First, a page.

Ecology looking for residents to volunteer their well
The Sumas-Blaine aquifer is part of the larger Abbotsford-Sumas aquifer that extends from northern Whatcom County into British Columbia, Canada. For over 40 years, elevated nitrate concentrations have been documented across the Sumas-Blaine aquifer. The first nitrate study of the area was conducted in 1981. Since then, the U.S. Geological Survey and Ecology conducted several other studies until 2003, when a long-term regional groundwater monitoring program was put in place.
The Sumas-Blaine aquifer is the main drinking water source for thousands of residents who live in rural areas. Public drinking water systems that rely on groundwater in the Lynden area have also reported high nitrate levels, affecting over 1,000 residents. Recently, some areas have been able to modify their source, which has helped provide water that meets the nitrate standard for drinking water. However, there are still thousands of private wells that are not regularly monitored for nitrate. The city of Lynden uses surface water as a source and does not have concerns with nitrate.
Nitrate in groundwater is a concern because of the risk of methemoglobinemia, or “blue-baby syndrome,” which decreases the amount of oxygen a baby’s blood can carry. Intake of nitrates can also cause specific cancers and birth defects.
In terms of the environment, groundwater contributes to the flow of surface waters in the Nooksack River basin. Nitrate in groundwater is transported to streams, rivers, and eventually ends up in Puget Sound. Elevated nitrate in surface water and marine water can increase the production of algae and decrease dissolved oxygen, which in turn harms fish and other aquatic animals. Studies looking at nitrogen sources reaching Puget Sound from 1995 to 2013 show that, proportional to its area, the Nooksack River puts more nitrogen into the Sound than any other river.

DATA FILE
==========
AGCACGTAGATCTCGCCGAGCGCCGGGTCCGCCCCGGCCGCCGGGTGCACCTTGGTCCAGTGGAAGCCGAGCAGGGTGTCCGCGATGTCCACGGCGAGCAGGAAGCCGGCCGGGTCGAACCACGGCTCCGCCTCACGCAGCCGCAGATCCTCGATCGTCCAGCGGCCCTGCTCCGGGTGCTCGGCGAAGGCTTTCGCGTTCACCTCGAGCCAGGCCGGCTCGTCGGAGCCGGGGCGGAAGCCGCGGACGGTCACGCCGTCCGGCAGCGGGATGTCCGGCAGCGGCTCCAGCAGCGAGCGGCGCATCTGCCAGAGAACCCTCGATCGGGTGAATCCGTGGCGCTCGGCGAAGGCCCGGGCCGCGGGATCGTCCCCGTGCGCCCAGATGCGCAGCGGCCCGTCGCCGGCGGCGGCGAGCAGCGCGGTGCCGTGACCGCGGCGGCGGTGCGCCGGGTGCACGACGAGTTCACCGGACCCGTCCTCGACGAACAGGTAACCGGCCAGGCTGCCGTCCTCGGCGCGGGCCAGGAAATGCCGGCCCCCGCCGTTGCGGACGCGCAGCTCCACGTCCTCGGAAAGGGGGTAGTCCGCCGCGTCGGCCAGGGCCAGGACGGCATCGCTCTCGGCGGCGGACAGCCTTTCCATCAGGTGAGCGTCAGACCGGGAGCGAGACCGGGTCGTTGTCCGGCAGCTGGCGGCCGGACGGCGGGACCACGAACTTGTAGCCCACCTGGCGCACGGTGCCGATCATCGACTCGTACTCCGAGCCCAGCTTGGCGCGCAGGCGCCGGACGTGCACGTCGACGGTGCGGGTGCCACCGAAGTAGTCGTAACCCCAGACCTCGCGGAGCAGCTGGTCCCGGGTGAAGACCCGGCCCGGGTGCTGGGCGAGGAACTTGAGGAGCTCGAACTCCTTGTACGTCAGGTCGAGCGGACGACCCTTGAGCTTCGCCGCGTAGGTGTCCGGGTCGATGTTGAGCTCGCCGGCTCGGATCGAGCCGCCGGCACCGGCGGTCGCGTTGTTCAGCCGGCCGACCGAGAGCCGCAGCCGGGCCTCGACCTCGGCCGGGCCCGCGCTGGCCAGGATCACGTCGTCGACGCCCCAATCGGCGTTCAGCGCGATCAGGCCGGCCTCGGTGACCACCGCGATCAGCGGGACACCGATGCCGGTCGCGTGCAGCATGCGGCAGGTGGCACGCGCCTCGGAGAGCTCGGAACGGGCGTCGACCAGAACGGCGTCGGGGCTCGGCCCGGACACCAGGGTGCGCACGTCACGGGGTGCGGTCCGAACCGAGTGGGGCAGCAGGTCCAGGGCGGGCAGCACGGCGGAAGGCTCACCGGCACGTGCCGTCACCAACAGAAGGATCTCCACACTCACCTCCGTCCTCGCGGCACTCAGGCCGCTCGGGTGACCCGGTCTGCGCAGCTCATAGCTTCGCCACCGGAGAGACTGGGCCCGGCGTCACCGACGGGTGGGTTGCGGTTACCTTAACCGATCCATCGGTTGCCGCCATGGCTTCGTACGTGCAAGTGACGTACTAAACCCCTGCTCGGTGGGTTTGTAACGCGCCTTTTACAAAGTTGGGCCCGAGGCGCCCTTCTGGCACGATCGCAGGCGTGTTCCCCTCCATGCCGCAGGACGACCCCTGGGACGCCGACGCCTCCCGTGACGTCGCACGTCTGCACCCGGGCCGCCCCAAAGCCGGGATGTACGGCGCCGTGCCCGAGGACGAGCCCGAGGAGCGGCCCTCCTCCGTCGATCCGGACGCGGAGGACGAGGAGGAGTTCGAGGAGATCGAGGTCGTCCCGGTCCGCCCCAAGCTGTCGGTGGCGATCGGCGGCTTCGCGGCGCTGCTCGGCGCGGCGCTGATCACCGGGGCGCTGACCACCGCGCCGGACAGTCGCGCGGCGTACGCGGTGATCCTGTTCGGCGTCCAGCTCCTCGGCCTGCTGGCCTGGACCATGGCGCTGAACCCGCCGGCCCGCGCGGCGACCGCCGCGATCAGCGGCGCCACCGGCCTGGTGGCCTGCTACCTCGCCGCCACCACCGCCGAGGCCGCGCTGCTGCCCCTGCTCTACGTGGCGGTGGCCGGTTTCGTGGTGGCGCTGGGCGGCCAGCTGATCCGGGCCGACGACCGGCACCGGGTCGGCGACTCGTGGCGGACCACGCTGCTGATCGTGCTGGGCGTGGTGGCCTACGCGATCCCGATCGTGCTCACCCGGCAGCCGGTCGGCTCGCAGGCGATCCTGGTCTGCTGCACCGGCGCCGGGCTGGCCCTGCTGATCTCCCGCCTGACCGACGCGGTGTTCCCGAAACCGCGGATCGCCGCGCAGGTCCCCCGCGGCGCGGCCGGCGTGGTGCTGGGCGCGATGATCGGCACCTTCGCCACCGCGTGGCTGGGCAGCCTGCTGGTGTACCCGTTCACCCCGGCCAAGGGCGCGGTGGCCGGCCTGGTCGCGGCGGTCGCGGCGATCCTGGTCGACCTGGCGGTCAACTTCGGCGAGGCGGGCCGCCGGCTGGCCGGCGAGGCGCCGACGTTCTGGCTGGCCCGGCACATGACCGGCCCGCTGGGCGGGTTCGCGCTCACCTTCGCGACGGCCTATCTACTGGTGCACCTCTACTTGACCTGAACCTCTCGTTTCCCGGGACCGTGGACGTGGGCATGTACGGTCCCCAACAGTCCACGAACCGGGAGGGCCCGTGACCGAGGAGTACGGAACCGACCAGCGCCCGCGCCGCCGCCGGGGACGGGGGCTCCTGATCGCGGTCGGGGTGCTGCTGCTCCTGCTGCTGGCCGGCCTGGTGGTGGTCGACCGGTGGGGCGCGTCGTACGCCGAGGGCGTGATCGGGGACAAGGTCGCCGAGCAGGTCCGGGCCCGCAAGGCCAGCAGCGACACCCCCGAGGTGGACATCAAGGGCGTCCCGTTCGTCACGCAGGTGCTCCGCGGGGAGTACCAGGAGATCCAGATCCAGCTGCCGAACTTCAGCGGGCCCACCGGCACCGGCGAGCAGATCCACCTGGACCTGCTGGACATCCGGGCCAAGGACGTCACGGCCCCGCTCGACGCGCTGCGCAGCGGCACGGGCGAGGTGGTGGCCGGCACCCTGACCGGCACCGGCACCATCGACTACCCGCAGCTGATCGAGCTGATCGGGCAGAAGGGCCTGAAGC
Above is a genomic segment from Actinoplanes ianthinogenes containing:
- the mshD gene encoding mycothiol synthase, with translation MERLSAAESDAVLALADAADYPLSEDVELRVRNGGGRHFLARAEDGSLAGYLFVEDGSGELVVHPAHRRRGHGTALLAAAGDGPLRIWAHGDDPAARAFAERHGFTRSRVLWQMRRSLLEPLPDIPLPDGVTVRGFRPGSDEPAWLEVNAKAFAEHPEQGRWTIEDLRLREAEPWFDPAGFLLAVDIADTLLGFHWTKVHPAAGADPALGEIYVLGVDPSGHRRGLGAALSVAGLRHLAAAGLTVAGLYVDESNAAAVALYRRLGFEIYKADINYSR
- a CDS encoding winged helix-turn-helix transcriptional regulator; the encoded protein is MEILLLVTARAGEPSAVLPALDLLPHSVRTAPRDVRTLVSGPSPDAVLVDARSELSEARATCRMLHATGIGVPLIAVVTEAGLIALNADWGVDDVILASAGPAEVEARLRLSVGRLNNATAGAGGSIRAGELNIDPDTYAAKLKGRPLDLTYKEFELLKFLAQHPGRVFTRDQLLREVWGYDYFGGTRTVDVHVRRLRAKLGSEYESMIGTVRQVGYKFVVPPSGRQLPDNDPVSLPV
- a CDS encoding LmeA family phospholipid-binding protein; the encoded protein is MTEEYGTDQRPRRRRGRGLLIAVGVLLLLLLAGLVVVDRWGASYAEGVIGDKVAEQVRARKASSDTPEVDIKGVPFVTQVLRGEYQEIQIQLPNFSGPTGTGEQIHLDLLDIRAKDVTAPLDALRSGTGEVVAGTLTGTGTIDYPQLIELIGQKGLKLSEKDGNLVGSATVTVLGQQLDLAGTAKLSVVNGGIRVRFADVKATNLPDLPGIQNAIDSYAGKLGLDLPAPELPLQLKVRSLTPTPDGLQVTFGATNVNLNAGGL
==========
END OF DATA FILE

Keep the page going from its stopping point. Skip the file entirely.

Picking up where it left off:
This year, Ecology completed the Sumas-Blaine Aquifer Long-Term Groundwater Quality Monitoring report for data collected in 2009-2016. The study targeted wells originally sampled between 2003 and 2005. Samples for nitrate were collected during March of each year. The study focused on the portion of the aquifer that lies in Washington state. Data showed decreasing nitrate concentrations in 9 of 25 sampled wells, no change in 15 wells, and an upward trend in one well. While there appears to be improvement in the trends for some wells, about one in four wells still did not meet the drinking water standard for nitrate, compared with one in five wells found in a 1997 study of 248 wells.
“While trends are positive in some wells, the sample size in this study is too small for drawing conclusions on the Sumas-Blaine aquifer as a whole,” said Barb Carey, a lead hydrogeologist on the study with Ecology’s Environmental Assessment Program. “Fortunately, more questions could be answered next year when we conduct another, larger repeat study.”
In 2018, Ecology will repeat the broader scale sampling of the 248 wells tested in 1997. Comparing the results will help us determine if there have been aquifer-wide changes in nitrate levels. Ecology also plans to measure water levels in the wells in hopes of tracking groundwater flow in the aquifer.
However, part of the challenge will be getting access to the same wells sampled 20 years ago. Ecology researchers are on a hunt for the original wells in hopes that they can get a better picture of nitrate changes over time. The process is complicated by the passage of time. Many property owners and land uses have changed since 1997.
We're looking for help finding these wells and we're happy to share the results of the testing with the homeowner. Similarly, if anyone in the Lynden, Sumas, Everson or surrounding area would like to volunteer their well for testing, contact Barb Carey at 360-407-6769, or email@example.com.